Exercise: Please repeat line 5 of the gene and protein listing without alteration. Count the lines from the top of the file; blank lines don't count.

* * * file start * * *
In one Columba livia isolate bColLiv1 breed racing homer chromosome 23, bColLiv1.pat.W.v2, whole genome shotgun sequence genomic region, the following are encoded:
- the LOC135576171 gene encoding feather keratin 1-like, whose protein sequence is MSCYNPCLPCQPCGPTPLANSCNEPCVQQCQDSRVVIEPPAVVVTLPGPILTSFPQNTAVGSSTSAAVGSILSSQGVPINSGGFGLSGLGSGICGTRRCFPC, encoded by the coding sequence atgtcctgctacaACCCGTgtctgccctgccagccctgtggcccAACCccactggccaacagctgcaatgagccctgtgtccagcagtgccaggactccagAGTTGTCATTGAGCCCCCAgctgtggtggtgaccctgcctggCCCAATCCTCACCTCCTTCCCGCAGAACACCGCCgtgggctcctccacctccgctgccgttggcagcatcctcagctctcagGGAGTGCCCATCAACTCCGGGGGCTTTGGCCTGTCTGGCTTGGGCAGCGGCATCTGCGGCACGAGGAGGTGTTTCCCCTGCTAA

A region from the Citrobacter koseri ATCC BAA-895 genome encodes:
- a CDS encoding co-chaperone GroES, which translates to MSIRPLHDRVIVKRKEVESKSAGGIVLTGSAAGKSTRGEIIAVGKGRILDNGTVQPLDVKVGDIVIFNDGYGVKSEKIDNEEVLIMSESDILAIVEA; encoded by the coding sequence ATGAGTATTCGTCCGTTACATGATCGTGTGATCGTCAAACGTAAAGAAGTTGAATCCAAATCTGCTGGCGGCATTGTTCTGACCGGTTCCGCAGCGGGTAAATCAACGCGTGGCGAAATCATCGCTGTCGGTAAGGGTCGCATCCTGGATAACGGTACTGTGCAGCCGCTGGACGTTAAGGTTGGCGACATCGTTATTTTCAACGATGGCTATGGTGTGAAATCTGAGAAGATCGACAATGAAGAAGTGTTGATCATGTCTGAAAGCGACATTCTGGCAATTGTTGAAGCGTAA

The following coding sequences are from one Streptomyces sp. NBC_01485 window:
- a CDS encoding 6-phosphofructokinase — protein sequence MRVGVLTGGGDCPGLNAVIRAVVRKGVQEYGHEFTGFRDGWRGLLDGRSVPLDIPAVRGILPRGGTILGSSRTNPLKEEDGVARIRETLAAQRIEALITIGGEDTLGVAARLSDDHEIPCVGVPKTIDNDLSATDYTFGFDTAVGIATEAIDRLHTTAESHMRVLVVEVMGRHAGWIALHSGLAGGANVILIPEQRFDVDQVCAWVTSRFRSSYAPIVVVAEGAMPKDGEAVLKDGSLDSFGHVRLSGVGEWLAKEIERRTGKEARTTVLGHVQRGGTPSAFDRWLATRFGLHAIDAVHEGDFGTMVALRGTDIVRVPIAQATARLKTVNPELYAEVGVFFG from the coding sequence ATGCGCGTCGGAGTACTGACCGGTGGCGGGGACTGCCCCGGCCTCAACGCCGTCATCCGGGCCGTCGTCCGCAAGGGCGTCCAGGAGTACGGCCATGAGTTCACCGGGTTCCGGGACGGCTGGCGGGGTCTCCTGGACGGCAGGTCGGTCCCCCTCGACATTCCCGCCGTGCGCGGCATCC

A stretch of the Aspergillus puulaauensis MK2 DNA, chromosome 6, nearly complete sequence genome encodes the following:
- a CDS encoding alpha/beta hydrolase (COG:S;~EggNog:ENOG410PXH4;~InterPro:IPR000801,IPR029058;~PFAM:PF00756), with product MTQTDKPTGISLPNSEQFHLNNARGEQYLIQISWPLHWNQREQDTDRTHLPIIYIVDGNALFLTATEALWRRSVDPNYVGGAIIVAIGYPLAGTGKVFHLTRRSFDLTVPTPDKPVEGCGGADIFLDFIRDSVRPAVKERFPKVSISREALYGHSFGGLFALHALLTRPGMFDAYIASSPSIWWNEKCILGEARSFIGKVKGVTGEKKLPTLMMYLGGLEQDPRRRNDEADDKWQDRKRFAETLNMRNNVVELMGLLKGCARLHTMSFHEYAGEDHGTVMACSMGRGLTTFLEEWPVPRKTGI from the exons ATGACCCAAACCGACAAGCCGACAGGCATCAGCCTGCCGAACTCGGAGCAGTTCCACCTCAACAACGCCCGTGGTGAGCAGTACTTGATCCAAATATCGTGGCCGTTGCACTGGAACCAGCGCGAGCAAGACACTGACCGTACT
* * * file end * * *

The following coding sequences are from one Streptomyces sp. NBC_01485 window: